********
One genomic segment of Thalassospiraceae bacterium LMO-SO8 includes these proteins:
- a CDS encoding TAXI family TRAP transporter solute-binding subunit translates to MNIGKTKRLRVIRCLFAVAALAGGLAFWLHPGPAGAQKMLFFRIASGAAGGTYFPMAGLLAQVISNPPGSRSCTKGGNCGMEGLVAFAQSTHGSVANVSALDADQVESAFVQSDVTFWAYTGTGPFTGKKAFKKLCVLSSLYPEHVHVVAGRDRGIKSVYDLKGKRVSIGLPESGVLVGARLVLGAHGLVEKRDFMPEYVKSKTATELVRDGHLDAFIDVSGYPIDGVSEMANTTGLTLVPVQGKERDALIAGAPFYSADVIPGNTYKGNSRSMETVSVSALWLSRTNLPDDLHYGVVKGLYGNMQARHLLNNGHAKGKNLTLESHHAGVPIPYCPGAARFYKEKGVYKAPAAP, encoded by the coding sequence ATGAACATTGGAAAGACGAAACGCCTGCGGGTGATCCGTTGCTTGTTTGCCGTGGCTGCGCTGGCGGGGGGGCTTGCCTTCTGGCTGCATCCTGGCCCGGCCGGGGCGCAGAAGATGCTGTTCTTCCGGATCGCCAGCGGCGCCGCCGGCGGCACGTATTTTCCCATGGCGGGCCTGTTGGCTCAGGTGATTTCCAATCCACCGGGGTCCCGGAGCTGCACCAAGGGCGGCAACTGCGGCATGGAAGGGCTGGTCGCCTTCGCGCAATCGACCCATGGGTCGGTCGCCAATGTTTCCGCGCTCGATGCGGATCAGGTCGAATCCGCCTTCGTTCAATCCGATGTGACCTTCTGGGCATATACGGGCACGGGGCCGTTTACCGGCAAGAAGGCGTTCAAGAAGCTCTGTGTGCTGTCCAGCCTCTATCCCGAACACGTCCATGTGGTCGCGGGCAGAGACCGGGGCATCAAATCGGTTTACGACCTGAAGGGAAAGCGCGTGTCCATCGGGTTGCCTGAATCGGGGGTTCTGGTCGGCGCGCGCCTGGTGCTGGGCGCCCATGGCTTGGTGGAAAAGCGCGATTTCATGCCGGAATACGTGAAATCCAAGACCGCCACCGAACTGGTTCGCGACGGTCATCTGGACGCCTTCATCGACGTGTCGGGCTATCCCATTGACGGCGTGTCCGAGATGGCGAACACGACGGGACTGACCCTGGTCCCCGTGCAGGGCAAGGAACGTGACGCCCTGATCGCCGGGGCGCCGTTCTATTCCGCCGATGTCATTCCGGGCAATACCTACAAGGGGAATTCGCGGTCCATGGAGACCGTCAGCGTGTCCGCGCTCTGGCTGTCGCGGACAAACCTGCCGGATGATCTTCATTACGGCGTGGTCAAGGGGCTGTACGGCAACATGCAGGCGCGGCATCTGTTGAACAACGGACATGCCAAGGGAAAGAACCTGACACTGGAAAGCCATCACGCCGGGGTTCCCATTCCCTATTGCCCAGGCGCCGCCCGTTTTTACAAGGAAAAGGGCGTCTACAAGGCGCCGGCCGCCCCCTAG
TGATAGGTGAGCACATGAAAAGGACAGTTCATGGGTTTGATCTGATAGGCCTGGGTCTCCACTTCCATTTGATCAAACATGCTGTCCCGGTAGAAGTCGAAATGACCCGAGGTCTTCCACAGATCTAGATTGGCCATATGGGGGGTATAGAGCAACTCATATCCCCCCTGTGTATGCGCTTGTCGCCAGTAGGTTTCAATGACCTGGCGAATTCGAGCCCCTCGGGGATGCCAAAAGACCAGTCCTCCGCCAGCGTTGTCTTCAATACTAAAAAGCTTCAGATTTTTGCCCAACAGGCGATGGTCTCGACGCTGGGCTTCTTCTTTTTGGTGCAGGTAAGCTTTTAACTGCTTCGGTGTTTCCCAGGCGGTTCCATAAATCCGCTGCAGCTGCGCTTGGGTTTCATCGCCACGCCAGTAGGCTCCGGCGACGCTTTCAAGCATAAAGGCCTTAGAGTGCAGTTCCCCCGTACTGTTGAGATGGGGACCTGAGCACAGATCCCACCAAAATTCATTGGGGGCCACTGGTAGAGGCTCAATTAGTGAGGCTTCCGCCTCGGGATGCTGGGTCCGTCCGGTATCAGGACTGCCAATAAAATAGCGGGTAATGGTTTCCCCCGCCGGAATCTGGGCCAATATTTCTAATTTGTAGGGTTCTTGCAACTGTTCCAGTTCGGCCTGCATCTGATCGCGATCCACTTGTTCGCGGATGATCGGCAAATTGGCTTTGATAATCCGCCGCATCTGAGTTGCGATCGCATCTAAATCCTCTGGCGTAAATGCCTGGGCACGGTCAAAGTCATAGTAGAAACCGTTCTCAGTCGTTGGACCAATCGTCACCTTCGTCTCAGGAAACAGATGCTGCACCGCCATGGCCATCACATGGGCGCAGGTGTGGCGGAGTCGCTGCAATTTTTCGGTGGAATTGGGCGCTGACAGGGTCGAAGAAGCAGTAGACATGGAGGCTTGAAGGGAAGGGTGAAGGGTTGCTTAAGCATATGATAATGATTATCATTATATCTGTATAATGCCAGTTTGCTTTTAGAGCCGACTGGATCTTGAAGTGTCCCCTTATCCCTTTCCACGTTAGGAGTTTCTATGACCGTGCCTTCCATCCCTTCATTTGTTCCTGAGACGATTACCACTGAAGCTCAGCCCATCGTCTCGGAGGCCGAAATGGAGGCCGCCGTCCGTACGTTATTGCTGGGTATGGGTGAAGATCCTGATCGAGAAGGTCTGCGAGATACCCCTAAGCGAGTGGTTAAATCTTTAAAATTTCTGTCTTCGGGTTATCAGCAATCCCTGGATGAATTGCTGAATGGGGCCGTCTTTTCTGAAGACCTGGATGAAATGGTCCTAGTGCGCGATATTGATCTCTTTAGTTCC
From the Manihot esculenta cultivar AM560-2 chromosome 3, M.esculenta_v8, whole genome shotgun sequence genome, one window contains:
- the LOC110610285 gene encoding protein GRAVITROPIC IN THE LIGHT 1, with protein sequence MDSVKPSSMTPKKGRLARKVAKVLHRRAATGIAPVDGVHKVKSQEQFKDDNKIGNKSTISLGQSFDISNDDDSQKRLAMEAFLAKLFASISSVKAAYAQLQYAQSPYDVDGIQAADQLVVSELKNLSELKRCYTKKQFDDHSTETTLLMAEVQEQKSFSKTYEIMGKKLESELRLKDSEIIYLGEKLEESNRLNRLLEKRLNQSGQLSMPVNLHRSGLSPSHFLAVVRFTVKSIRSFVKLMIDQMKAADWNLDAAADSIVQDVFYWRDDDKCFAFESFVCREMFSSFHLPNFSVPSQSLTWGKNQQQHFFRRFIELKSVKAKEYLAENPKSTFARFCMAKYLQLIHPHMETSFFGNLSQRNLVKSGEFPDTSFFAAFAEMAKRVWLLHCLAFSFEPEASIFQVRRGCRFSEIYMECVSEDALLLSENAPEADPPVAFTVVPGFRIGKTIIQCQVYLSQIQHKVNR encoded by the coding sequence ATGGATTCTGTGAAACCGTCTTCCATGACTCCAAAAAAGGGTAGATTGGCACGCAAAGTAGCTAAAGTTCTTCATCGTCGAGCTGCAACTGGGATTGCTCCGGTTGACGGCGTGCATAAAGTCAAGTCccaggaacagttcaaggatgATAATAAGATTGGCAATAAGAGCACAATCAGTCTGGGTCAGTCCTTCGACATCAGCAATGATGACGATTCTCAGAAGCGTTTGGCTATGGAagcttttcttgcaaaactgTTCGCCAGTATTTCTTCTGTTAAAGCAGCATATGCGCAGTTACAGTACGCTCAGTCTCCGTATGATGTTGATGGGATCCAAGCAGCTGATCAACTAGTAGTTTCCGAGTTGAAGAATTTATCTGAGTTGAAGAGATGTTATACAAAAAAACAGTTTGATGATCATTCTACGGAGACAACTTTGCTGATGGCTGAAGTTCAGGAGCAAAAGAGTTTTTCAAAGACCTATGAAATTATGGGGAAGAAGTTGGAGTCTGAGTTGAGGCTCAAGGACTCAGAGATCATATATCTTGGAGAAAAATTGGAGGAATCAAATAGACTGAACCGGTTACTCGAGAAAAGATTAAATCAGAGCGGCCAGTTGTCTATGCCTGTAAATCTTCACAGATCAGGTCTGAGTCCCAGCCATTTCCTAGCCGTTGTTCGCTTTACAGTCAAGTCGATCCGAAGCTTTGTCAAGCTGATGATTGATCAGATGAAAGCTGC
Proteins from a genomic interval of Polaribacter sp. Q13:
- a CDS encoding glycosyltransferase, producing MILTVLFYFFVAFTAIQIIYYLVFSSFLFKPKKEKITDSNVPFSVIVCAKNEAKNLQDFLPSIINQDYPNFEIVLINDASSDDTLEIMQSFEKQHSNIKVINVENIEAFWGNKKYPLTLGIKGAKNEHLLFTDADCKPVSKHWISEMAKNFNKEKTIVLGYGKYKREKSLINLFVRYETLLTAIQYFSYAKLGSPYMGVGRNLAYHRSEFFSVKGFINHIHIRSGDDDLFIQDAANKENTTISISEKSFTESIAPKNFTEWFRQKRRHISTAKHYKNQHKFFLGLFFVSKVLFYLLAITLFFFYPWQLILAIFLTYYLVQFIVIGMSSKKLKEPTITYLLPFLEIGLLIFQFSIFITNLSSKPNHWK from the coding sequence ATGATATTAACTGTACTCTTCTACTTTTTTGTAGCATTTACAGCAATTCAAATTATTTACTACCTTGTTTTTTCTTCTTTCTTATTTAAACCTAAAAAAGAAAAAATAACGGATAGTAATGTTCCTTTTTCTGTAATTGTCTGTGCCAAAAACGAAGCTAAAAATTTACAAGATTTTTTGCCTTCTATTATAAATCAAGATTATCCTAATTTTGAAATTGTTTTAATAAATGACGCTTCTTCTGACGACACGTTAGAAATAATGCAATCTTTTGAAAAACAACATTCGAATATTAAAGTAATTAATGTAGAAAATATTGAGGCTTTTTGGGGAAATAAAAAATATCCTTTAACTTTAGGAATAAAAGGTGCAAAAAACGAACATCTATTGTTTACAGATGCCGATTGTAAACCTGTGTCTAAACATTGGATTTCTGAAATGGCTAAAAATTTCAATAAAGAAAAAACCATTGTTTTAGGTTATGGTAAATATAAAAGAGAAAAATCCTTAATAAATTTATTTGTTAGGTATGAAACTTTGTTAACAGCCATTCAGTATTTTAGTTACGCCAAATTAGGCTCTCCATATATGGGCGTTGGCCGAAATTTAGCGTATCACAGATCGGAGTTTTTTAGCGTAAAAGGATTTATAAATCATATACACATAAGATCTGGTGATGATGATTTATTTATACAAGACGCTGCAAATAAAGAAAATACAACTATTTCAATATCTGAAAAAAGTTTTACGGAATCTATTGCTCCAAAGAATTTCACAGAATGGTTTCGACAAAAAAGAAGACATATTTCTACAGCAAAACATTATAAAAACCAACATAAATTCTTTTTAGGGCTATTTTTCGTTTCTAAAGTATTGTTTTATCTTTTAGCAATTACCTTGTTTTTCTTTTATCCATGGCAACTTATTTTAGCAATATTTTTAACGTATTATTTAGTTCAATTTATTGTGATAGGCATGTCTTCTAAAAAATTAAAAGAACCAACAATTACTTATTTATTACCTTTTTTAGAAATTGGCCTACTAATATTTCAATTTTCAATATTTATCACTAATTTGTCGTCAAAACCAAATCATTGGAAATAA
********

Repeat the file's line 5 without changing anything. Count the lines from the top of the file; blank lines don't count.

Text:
- the LOC110610285 gene encoding protein GRAVITROPIC IN THE LIGHT 1, with protein sequence MDSVKPSSMTPKKGRLARKVAKVLHRRAATGIAPVDGVHKVKSQEQFKDDNKIGNKSTISLGQSFDISNDDDSQKRLAMEAFLAKLFASISSVKAAYAQLQYAQSPYDVDGIQAADQLVVSELKNLSELKRCYTKKQFDDHSTETTLLMAEVQEQKSFSKTYEIMGKKLESELRLKDSEIIYLGEKLEESNRLNRLLEKRLNQSGQLSMPVNLHRSGLSPSHFLAVVRFTVKSIRSFVKLMIDQMKAADWNLDAAADSIVQDVFYWRDDDKCFAFESFVCREMFSSFHLPNFSVPSQSLTWGKNQQQHFFRRFIELKSVKAKEYLAENPKSTFARFCMAKYLQLIHPHMETSFFGNLSQRNLVKSGEFPDTSFFAAFAEMAKRVWLLHCLAFSFEPEASIFQVRRGCRFSEIYMECVSEDALLLSENAPEADPPVAFTVVPGFRIGKTIIQCQVYLSQIQHKVNR encoded by the coding sequence ATGGATTCTGTGAAACCGTCTTCCATGACTCCAAAAAAGGGTAGATTGGCACGCAAAGTAGCTAAAGTTCTTCATCGTCGAGCTGCAACTGGGATTGCTCCGGTTGACGGCGTGCATAAAGTCAAGTCccaggaacagttcaaggatgATAATAAGATTGGCAATAAGAGCACAATCAGTCTGGGTCAGTCCTTCGACATCAGCAATGATGACGATTCTCAGAAGCGTTTGGCTATGGAagcttttcttgcaaaactgTTCGCCAGTATTTCTTCTGTTAAAGCAGCATATGCGCAGTTACAGTACGCTCAGTCTCCGTATGATGTTGATGGGATCCAAGCAGCTGATCAACTAGTAGTTTCCGAGTTGAAGAATTTATCTGAGTTGAAGAGATGTTATACAAAAAAACAGTTTGATGATCATTCTACGGAGACAACTTTGCTGATGGCTGAAGTTCAGGAGCAAAAGAGTTTTTCAAAGACCTATGAAATTATGGGGAAGAAGTTGGAGTCTGAGTTGAGGCTCAAGGACTCAGAGATCATATATCTTGGAGAAAAATTGGAGGAATCAAATAGACTGAACCGGTTACTCGAGAAAAGATTAAATCAGAGCGGCCAGTTGTCTATGCCTGTAAATCTTCACAGATCAGGTCTGAGTCCCAGCCATTTCCTAGCCGTTGTTCGCTTTACAGTCAAGTCGATCCGAAGCTTTGTCAAGCTGATGATTGATCAGATGAAAGCTGC